Close your eyes and conjure images of Arkansas. Does your vision include steep bluffs lining one of the nation’s most treasured rivers? Or isolated flatwater destinations that invite you to go fishing or birdwatching from the comfort of a kayak? Or miles of beautiful forests that transition from rolling hills into tempting mountain ranges? If you’re not seeing these things, then you’re not truly seeing what Arkansas’ expansive wilderness has to offer.
Arkansas is known as “The Natural State” thanks to the variety of outdoor opportunities that visitors can find there. From kayaking and rafting to hiking and zip lining, Arkansas can spark your sense of adventure while nourishing the serenity of your spirit.
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The tally of outdoor activities in Arkansas can sometimes feel too numerous to count — but sometimes putting a number on it helps see the real breadth of the opportunity. Take a look to see just how much Arkansas offers those who love nature, wilderness, action sports, fishing and so much more:
Why is Arkansas Called The Natural State?
With its mix of mountains, waterways, woodlands and fertile plains, Arkansas has a variety of topography that will appeal to just about any nature lover.
The nickname of The Natural State — adopted by the state legislature in 1995 — is an ideal fit to help promote the state’s tourism and ample recreational opportunities.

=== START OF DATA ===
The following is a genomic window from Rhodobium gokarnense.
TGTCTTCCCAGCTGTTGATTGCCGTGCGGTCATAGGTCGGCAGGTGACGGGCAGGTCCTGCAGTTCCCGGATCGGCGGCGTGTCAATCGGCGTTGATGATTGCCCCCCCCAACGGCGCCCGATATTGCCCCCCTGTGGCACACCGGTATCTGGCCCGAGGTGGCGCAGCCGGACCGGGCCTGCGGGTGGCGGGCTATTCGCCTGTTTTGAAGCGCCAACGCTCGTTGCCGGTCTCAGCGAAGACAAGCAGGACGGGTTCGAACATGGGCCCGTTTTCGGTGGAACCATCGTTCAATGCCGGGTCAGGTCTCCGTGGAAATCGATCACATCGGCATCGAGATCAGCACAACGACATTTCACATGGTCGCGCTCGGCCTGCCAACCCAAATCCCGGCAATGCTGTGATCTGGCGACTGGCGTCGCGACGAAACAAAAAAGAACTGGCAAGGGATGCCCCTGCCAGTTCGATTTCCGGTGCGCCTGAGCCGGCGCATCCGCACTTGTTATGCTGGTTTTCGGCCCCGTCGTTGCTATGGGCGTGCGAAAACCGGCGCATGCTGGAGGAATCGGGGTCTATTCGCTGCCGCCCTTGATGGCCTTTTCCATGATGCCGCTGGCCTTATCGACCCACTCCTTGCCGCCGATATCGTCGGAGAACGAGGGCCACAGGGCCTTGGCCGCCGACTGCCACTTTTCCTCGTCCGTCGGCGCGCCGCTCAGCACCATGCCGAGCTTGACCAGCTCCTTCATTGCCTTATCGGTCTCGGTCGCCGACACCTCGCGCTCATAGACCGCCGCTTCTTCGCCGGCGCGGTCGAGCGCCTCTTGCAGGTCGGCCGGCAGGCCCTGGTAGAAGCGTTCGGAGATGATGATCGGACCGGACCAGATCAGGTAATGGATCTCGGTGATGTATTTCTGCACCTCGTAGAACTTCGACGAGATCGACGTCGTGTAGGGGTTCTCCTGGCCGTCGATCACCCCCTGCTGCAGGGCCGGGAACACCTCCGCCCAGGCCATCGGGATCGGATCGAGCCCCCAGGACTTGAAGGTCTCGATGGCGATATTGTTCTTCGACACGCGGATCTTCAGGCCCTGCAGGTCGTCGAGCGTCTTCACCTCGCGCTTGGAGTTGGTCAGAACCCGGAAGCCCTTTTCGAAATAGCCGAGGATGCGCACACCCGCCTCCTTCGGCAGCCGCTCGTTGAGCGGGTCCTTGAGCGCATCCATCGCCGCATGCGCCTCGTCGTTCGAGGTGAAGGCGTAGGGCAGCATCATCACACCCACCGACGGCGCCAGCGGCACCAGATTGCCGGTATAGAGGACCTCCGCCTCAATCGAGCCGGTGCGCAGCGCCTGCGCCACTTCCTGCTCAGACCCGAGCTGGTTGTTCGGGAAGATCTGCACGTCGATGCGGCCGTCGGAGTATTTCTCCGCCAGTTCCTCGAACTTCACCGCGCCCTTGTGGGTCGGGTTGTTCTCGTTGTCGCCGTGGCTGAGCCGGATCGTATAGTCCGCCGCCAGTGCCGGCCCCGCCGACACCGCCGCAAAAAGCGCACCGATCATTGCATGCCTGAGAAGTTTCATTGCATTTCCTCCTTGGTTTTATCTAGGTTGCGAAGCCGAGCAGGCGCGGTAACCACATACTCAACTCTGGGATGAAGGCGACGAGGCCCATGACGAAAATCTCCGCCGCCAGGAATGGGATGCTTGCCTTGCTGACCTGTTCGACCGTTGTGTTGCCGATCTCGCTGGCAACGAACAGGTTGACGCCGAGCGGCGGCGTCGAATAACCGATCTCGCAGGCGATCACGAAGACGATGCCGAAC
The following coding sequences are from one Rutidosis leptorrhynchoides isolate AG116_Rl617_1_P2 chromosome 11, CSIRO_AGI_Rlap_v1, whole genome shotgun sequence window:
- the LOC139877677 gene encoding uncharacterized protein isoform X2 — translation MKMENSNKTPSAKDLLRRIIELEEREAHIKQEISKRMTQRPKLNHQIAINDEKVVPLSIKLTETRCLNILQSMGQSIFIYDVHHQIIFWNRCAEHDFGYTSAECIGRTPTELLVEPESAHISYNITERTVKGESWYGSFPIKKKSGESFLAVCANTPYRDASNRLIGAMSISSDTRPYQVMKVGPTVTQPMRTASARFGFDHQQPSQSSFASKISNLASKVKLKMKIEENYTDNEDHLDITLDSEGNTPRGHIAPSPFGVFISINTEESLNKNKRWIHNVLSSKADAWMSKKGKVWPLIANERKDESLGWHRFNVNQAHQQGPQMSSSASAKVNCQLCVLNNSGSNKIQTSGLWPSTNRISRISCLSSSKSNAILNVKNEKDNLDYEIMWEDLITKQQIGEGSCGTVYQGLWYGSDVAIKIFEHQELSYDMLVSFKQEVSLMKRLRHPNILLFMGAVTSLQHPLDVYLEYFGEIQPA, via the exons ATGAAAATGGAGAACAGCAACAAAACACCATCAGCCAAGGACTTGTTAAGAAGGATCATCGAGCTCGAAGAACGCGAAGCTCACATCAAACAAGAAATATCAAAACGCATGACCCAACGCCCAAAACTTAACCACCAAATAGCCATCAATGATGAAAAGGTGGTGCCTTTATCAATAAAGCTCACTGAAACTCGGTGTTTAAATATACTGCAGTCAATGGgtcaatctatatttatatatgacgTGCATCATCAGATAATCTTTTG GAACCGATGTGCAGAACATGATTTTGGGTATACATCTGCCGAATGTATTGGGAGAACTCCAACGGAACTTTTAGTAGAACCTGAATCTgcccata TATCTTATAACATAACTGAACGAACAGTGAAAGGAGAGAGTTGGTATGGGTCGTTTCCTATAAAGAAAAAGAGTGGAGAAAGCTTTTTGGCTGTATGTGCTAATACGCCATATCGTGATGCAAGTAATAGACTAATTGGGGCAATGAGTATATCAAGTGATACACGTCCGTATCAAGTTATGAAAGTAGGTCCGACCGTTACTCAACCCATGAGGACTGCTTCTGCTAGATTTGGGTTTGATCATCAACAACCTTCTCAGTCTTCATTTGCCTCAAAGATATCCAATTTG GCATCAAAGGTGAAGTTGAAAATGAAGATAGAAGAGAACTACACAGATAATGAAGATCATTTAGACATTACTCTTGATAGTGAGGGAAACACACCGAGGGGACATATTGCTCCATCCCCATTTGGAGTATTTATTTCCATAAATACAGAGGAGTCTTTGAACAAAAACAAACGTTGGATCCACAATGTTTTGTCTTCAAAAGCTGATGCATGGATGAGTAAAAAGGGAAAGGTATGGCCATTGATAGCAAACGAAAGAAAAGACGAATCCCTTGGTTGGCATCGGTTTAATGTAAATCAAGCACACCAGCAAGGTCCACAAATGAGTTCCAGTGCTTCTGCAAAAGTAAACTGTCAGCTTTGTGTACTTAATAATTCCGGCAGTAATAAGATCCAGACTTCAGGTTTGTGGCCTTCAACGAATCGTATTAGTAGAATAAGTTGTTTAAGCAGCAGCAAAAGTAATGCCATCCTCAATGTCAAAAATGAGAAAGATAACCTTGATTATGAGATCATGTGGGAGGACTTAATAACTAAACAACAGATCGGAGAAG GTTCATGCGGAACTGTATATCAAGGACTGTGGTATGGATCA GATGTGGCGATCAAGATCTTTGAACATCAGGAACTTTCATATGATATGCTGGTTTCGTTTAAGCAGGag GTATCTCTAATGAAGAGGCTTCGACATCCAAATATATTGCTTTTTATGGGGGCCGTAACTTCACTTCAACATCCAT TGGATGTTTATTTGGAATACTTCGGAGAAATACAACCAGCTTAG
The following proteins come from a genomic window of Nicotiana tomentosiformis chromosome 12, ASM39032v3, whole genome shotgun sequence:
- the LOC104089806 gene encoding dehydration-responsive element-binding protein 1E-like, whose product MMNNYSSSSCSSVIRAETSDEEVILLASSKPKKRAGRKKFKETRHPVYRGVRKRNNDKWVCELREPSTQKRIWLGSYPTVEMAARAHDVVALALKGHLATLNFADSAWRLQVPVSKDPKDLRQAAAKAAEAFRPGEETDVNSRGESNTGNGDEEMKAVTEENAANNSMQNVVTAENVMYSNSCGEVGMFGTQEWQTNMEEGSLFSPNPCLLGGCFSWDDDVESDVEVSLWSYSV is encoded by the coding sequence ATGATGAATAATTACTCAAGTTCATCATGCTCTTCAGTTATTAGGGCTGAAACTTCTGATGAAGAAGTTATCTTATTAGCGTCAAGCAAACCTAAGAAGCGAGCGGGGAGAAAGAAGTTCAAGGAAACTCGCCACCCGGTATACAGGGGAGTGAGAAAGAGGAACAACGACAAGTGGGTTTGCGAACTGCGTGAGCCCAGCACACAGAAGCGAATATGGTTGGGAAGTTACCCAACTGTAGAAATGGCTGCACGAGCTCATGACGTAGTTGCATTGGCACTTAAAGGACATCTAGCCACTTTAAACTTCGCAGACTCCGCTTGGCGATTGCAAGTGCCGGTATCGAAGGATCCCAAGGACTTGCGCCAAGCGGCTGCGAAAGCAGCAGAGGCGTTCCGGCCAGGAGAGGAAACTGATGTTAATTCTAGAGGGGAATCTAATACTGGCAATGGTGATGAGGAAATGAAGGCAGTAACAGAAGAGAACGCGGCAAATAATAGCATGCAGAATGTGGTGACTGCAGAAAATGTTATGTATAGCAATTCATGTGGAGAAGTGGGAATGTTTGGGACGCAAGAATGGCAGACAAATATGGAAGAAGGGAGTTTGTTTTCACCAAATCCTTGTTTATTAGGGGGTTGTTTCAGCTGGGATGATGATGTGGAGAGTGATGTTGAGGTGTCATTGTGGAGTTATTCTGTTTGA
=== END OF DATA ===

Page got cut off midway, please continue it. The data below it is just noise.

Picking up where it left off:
Arkansas spotlights its scenic beauty at 52 state parks, Hot Springs National Park, three national forests (of which the Ozarks are the most well-known) and the United States’ first national river, the 135-mile long Buffalo National River, which earned the designation in 1972.
The state also is home to roughly 400 bird species, and wildlife such as elk can be found in some areas.
Is Arkansas Flat or Hilly?
People too often believe that Arkansas is almost entirely flat. Yes, the state is the nation’s leading rice farming state, which could lead to some of the misconceptions. But there is a good bit of elevation to be found in Arkansas, and much of the countryside is made up of rolling hills.
The state is home to two mountain ranges: the Ouachitas and the Ozarks, both of which are in the western part of the state. Several mountains — Mount Magazine, Rich Mountain, Poteau Mountain and Black Fork Mountain — have peaks of higher than 2,600 feet. Mount Magazine, which reaches 2,753 feet, is the tallest, and the mountain is a destination for horseback riding, ATVs, mountain biking and rock climbing.
Arkansas Tourism describes some of the noticeable differences between the state’s mountain ranges:
The Ozark Mountains are a series of plateaus throughout Northwest Arkansas and into Missouri, and the area is marked by numerous caves, springs, sinkholes and other geologic features, including rivers and streams. The Ouachita Mountains, meanwhile, are known for their diamond lakes: Ouachita, Hamilton, Catherine, Greeson and DeGray. The Ouachitas, which uniquely run east-to-west, are largely covered with a mix of pine and hardwood forests.
While Arkansas’ largest features rise close to 3,000 feet tall, the lowest point in the state is a mere 55 feet above sea level, where the Ouachita River enters Louisiana.
Some Wildly Unique Things to See in Arkansas
The Fouke Monster
For those who love wildlife, one creature you might want to keep an eye out for is the Fouke Monster. Though, perhaps you shouldn’t set your expectations too high.